Archive for August 6th, 2017

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Finding new CEOs for SOEs – Ukraine

August 6, 2017

Following on from the previous entry, many readers of the blog will have at one time or another, or for many upon multiple occasions, been approached by executive recruitment agencies – otherwise (wrongly) known as “head hunters”.

To be blunt, the experience of the blog would actually separate the executive recruitment agency from an actual “head hunter”.  The former will, when assigned, go out and search for suitable candidates for an executive position.  The “head hunter” however, will often be given a list of names and tasked with convincing one or more to leave their current position and move to pastures new – specifically the pasture of the “head hunter’s” client.

There is competition for top talent – and there is competition to attract those capable of capturing and delivering top talent too.  Thus “head hunters” are indeed head hunted themselves.

Further, a top head hunter will know which assignments to take on and which to kick to the curb – and that is often decided by the quality of the requesting client rather than their client’s wish list (if any) for those that they want to attract – no matter how fanciful that wish list may be.

All of which brings about the vacancies (and perhaps potential vacancies) of some rather strategic and/or large SOEs in Ukraine that for several years now have had no CEO.

Some SOE vacancies were filled fairly swiftly.  In 2015 no less than nine major Ukrainian SOEs found new CEOs via a mixture of search and selection by executive recruitment agencies and also “head hunting”.  These individuals managed to make it through the then fairly transparent selection procedures fairly swiftly.  This undoubtedly helped by the nomination committee being fairly small, comprising of 5 ministers and 5 international experts, and working on a volunteer basis – and none of the feckless wanted to spend a lot of time doing bureaucratic gymnastics for free.

In 2016 the system changed, making the Ministry of Economic Development responsible for candidate selection across all vacancies but increasing the size of the nomination committee to 9 ministers and 9 international experts – remaining voluntary – which seems to have no logic behind its expansion other than internal politicking and power plays within the Ukrainian leadership.  Needless to say, in 2016 only seven CEOs were appointed to strategic and/or large SOEs.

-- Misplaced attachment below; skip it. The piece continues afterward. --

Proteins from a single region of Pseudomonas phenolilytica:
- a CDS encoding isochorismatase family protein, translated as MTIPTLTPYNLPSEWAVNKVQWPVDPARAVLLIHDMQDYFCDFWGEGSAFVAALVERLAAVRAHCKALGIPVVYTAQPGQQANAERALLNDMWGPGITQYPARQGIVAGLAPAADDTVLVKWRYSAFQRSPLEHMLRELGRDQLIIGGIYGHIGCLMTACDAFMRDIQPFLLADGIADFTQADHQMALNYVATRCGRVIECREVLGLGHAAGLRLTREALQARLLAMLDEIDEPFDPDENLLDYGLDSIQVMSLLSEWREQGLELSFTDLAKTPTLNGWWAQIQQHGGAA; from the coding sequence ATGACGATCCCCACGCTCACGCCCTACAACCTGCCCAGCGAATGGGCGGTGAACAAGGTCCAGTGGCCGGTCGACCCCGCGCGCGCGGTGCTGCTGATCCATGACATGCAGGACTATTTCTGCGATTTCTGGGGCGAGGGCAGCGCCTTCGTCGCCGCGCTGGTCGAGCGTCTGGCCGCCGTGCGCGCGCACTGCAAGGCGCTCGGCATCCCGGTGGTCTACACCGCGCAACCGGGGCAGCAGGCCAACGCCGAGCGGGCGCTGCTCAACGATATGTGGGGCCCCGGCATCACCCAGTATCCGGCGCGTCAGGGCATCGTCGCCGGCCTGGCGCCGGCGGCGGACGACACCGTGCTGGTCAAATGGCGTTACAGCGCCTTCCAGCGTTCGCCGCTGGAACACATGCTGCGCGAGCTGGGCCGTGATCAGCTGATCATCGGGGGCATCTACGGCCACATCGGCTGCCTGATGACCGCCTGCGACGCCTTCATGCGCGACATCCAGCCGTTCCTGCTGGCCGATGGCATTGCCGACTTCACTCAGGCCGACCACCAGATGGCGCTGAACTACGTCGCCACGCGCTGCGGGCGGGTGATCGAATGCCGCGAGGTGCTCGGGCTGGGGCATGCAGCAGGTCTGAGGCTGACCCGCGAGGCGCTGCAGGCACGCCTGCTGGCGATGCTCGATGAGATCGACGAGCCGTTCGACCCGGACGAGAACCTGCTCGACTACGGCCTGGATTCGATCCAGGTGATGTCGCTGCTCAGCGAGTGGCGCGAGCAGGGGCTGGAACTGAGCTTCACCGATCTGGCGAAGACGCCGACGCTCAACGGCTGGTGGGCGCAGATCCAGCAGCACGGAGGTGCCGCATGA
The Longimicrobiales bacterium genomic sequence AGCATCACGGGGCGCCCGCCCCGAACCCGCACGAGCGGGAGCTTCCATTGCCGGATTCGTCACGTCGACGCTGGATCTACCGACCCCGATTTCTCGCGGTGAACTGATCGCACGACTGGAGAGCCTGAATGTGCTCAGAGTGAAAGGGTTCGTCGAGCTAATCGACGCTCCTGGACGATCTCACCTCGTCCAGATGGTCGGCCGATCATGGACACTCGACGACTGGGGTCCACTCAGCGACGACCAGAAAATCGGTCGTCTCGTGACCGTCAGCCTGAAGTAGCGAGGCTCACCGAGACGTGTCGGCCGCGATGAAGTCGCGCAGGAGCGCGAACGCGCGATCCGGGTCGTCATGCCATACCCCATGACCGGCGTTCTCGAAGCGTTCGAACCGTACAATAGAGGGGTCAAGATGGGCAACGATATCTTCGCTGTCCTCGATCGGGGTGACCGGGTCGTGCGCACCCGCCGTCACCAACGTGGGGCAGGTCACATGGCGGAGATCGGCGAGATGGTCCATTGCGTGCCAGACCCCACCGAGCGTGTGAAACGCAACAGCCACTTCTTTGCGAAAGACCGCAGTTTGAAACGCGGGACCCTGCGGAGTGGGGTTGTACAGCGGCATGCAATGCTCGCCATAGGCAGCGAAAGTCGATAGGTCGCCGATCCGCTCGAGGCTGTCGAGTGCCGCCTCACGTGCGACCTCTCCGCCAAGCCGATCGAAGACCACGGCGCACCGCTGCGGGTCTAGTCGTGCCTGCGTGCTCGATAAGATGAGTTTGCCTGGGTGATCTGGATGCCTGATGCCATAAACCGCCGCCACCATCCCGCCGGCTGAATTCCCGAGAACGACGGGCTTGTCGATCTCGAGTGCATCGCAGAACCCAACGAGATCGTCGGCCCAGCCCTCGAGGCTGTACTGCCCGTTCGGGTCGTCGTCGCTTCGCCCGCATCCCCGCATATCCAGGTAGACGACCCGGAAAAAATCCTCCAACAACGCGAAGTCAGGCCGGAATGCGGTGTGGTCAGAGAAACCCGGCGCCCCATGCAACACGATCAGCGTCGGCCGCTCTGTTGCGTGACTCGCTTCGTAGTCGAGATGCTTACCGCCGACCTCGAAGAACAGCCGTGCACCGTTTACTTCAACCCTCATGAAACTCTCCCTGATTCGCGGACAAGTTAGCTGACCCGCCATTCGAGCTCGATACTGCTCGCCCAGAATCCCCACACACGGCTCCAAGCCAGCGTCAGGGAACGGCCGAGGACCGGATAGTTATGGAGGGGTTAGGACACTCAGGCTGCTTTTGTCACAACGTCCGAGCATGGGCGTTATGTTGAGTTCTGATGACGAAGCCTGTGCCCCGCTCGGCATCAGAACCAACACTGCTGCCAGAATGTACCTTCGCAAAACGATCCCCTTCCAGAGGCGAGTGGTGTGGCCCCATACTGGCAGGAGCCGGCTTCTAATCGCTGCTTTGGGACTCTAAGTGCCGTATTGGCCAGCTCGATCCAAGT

Very much like the NABU vacancy to head Odessa region, which has seen 4 competitions and still no appointment, there are similar tales to tell among the major SOEs that still remain without a CEO – Ukrspirit for example has also seen 4 failed competitions to appoint a CEO.

Needless to say, no differently to the disappointing and clearly manipulated results relating to Supreme Court judge nominations, the selection of Ukrainian SOE CEOs is also open to simple manipulation.

Firstly the decision is ultimately a matter for the ministers, after taking advice from international experts to whom they may or may not decide to listen.  Naturally the ministerial committee is very much open to political pressures, (and those from behind the curtain) for it is politicians making the appointments.

Even so, as with all decision by committee, there is no single individual that holds responsibility for any appointment – or turning away other candidates.  The usual lack of ownership and personal accountability applies to any decision.

It is also a simple matter to frustrate any particular candidate’s appointment for those not keen on particular outcomes – as both  applications to the courts and glacial SBU clearance can bring a candidate’s progress to an effectively indefinite halt.

The result of the post 2016 (supposedly transparent) changes to selection processes and associated fecklessness is that in 2017 nearly a dozen strategic and/or large SOEs still without CEOs, remain so.  No appointments have been made in 2017 within this category of Ukrainian SOE.

Apparently this issue will be forced up the agenda once more in September, with the same 9 + 9 selection committee formula under the Ministry of Economic Development remit – except that this time the SOEs in question will pay for the time of those on the nomination committee and the selecting their new CEOs.

Well, OK, but to return to the introductory paragraphs, “There is competition for top talent – and there is competition to attract those capable of capturing and delivering top talent too.  Thus “head hunters” are indeed head hunted themselves.

Further, a top head hunter will know which assignments to take on and which to kick to the curb – and that is often decided by the quality of the requesting client rather than their client’s wish list (if any) for those that they want to attract.”  

To be quite blunt, top talent is not going to entertain too many contacts from even the best of executive recruitment agencies, nor dedicated “head hunters”, when it comes to Ukraine having been able to witness the entirely untimely selection circus (and its manipulation) over the past few years.  Further, the very best executive recruitment companies and “head hunters” are unlikely to want to mire their reputations among the top talent by trying to interest them in such a nomination circus – unless for enormous fees, and even then some will take a longer view and not wish to be involved with such a potential client at the expense of losing contact with the top talent with who they can and will have other very lucrative opportunities with in the future.

A reader can expect little progress until the political will to stop the (perception of a) circus is found.

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